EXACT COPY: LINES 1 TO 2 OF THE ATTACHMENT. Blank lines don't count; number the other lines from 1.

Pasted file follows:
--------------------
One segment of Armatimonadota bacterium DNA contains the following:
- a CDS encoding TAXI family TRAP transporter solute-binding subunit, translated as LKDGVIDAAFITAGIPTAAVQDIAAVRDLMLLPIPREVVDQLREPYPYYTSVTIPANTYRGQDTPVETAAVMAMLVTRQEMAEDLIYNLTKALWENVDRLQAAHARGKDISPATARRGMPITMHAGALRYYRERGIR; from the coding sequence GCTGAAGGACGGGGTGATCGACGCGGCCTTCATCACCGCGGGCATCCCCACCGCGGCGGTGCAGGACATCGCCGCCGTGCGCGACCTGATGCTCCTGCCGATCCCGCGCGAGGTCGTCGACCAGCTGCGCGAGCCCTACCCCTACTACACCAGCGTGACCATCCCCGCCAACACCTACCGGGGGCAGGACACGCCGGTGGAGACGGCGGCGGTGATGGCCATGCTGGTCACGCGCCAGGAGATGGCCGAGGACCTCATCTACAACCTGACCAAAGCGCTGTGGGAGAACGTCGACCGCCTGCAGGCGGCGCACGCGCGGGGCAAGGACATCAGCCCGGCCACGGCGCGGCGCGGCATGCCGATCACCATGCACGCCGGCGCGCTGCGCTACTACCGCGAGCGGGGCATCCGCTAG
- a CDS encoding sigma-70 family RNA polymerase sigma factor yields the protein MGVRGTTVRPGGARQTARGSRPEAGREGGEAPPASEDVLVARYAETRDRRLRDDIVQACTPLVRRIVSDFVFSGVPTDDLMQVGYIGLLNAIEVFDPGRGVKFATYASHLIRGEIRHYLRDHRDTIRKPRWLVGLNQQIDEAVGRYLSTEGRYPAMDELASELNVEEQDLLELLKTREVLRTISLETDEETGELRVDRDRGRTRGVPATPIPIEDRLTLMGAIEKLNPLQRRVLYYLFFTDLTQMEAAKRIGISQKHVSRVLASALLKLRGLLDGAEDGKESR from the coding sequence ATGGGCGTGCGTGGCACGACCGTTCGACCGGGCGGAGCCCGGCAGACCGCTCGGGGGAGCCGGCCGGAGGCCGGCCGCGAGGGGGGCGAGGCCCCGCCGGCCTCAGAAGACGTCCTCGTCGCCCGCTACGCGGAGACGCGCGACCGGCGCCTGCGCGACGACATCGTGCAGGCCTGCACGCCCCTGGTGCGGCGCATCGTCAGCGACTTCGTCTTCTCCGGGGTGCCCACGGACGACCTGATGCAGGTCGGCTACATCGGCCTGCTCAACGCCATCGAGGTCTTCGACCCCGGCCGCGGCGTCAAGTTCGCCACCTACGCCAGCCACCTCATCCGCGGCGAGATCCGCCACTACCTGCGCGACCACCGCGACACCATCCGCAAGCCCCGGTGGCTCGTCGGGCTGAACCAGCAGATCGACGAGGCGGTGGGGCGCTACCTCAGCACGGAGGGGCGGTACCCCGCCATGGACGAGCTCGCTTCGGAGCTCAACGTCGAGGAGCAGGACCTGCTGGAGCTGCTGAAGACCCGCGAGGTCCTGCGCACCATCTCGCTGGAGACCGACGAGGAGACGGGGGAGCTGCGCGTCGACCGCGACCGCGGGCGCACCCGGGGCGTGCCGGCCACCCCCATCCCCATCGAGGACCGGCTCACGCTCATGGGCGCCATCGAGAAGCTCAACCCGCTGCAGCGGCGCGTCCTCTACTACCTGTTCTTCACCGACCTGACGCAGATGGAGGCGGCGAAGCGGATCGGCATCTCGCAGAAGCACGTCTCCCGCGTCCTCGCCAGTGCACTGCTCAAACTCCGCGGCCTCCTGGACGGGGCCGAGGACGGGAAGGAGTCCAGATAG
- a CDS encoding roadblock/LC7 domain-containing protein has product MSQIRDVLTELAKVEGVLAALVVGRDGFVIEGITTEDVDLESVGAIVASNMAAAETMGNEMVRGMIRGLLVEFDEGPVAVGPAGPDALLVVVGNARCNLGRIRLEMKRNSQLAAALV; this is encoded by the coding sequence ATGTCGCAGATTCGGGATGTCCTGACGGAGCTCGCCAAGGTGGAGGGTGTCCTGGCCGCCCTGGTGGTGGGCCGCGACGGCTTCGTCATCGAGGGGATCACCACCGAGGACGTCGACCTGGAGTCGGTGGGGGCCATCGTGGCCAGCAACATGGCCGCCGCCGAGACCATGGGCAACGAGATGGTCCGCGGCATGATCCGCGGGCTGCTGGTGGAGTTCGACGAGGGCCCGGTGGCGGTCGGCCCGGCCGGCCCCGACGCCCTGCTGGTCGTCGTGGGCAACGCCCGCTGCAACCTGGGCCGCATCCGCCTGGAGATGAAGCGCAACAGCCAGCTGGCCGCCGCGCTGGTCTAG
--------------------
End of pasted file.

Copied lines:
One segment of Armatimonadota bacterium DNA contains the following:
- a CDS encoding TAXI family TRAP transporter solute-binding subunit, translated as LKDGVIDAAFITAGIPTAAVQDIAAVRDLMLLPIPREVVDQLREPYPYYTSVTIPANTYRGQDTPVETAAVMAMLVTRQEMAEDLIYNLTKALWENVDRLQAAHARGKDISPATARRGMPITMHAGALRYYRERGIR; from the coding sequence GCTGAAGGACGGGGTGATCGACGCGGCCTTCATCACCGCGGGCATCCCCACCGCGGCGGTGCAGGACATCGCCGCCGTGCGCGACCTGATGCTCCTGCCGATCCCGCGCGAGGTCGTCGACCAGCTGCGCGAGCCCTACCCCTACTACACCAGCGTGACCATCCCCGCCAACACCTACCGGGGGCAGGACACGCCGGTGGAGACGGCGGCGGTGATGGCCATGCTGGTCACGCGCCAGGAGATGGCCGAGGACCTCATCTACAACCTGACCAAAGCGCTGTGGGAGAACGTCGACCGCCTGCAGGCGGCGCACGCGCGGGGCAAGGACATCAGCCCGGCCACGGCGCGGCGCGGCATGCCGATCACCATGCACGCCGGCGCGCTGCGCTACTACCGCGAGCGGGGCATCCGCTAG